Coding for time and space

18th Dec 2020

Neurophysiological coding of space and time in the hippocampus, entorhinal cortex, and retrosplenial cortex’, is a recent article published in the British Neuroscience Association (BNA) journal, Brain and Neuroscience Advances, where authors, Andrew Alexander et al. (2020), review the coding for time and space.

This article examines the coding for space and time in the hippocampus and associated cortical structures, with a focus on how experiences occurring in similar locations, but with varying sensory or contextual information, can be disambiguated. 

Neurophysiological recordings were made in behaving rodents to demonstrate neuronal response properties that may code space and time for episodic memory and goal-directed behaviour.

What is episodic memory?

Episodic memory is for events that occur at a specific place and at a specific time (Eichenbaum et al., 1999Tulving, 1984). It includes the concept of mental time travel, in which episodic memory ‘produces many snapshots whose orderly succession can create the mnemonic illusion of the flow of past time’ (Tulving, 1984).

Later, models of the full spatiotemporal trajectory of an episodic memory (Hasselmo, 20092012) argued that a full account of episodic memory should also include coding of the viewpoint or heading direction of a person perceiving a particular event (Conway, 2009), the speed of movement of that agent (Hasselmo, 20092012), the movement of objects in the event (Hasselmo et al., 2010), and coding of context for disambiguation of memories (Hasselmo, 2009Hasselmo and Eichenbaum, 2005).

To put that in context, consider an individual person or animal freely moving through an environment and encountering other agents or objects. This requires coding not only of where the agent was, and the relative time that an event occurred, but also requires more detailed information to encode memory of all elements of the episode, such as the direction the agent was facing, the speed it was moving at, the locations of objects or barriers relative to the agent, and the context of prior or future actions by the agent.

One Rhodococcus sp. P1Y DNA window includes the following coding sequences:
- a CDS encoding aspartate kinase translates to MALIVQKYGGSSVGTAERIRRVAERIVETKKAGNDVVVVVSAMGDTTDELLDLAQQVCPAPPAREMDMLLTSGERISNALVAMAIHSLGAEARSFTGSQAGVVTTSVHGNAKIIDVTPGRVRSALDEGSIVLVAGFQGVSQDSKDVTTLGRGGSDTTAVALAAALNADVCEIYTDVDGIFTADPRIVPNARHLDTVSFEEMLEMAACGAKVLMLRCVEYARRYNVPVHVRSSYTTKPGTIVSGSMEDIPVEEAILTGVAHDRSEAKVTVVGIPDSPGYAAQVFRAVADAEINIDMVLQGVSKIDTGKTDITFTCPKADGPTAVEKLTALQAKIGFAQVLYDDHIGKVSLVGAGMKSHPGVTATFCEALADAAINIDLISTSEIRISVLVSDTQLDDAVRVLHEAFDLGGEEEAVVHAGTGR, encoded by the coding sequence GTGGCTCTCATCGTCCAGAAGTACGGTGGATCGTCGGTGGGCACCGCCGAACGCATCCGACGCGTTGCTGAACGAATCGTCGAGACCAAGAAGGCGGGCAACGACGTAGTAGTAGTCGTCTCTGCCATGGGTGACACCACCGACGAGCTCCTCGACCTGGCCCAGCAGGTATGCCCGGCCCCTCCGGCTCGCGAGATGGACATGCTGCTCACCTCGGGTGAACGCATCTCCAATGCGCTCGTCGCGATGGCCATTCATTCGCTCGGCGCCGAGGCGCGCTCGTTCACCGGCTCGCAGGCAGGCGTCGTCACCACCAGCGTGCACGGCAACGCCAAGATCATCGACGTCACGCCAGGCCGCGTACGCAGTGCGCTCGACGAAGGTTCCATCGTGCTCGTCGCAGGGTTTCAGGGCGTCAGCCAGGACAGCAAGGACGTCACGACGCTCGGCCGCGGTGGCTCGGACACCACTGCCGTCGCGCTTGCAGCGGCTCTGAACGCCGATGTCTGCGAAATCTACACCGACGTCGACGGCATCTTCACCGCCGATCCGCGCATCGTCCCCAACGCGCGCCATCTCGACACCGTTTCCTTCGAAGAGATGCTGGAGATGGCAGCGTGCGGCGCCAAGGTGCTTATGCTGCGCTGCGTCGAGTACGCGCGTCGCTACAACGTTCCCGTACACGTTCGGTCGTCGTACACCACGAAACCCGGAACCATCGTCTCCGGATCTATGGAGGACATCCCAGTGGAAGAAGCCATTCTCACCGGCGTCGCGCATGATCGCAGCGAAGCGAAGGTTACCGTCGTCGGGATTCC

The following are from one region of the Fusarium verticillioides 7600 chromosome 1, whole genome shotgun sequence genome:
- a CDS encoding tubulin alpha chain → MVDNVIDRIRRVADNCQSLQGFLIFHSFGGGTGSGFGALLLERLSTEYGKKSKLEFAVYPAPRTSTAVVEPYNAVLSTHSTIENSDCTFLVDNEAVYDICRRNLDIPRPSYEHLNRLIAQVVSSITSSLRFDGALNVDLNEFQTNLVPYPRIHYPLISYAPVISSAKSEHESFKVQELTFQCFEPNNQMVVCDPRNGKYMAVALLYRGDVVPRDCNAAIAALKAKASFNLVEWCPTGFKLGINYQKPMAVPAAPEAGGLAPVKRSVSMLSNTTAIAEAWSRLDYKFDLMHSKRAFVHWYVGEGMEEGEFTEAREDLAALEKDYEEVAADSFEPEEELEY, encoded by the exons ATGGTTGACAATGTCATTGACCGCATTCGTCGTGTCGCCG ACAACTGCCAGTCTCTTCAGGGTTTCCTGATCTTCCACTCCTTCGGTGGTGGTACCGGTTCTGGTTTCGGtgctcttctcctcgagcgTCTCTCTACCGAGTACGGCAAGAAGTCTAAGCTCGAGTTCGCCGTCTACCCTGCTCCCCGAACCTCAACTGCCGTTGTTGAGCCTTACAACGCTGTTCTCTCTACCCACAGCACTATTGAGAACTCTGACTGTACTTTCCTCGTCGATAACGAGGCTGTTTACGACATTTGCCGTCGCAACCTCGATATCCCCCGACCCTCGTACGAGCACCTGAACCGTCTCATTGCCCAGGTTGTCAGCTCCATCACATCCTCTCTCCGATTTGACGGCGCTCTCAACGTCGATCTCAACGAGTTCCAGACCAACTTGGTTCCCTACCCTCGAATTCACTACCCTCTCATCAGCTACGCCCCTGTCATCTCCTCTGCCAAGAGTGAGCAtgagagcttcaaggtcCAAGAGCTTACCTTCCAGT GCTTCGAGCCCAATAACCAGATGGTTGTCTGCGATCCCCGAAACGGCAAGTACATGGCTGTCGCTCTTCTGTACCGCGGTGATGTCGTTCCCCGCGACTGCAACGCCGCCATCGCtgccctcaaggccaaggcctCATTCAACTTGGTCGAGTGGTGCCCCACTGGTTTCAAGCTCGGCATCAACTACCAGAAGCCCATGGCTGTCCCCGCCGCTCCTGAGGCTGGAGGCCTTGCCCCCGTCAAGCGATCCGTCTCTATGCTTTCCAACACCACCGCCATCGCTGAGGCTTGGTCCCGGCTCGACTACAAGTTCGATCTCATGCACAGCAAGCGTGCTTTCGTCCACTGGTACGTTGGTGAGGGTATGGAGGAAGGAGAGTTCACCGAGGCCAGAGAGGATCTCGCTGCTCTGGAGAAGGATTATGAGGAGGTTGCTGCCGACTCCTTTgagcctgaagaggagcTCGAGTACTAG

Time and space coding

The authors firstly surveyed single neuron and ensemble coding mechanisms by which episodic memories occurring in the same place can be separated in the temporal domain.

They then reviewed modes by which cortical areas, such as the medial entorhinal cortex, can support episodic encoding by providing the spatial framework upon which memories can be laid.

Finally, they synthesized recent work reporting coding of sensory features in the environment relative to the animal itself, which may be critical for integrating ‘point-of-view’ sensory or spatial information into the spatiotemporal structure of episodic memories formed by the hippocampus and medial entorhinal cortex.   

Click here to read the full article

About Brain and Neuroscience Advances  

Brain and Neuroscience Advances is a peer-reviewed, open-access journal, which publishes high quality translational and clinical articles from all neuroscience disciplines; including molecular, cellular, systems, behavioural and cognitive investigations.

The journal welcomes submissions in basic, translational and/or clinical neuroscience. Research papers should present novel, empirical results that are expected to be of interest to a broad spectrum of neuroscientists working in the laboratory, field or clinic. 

Brain and Neuroscience Advances is now indexed in PubMed Central.

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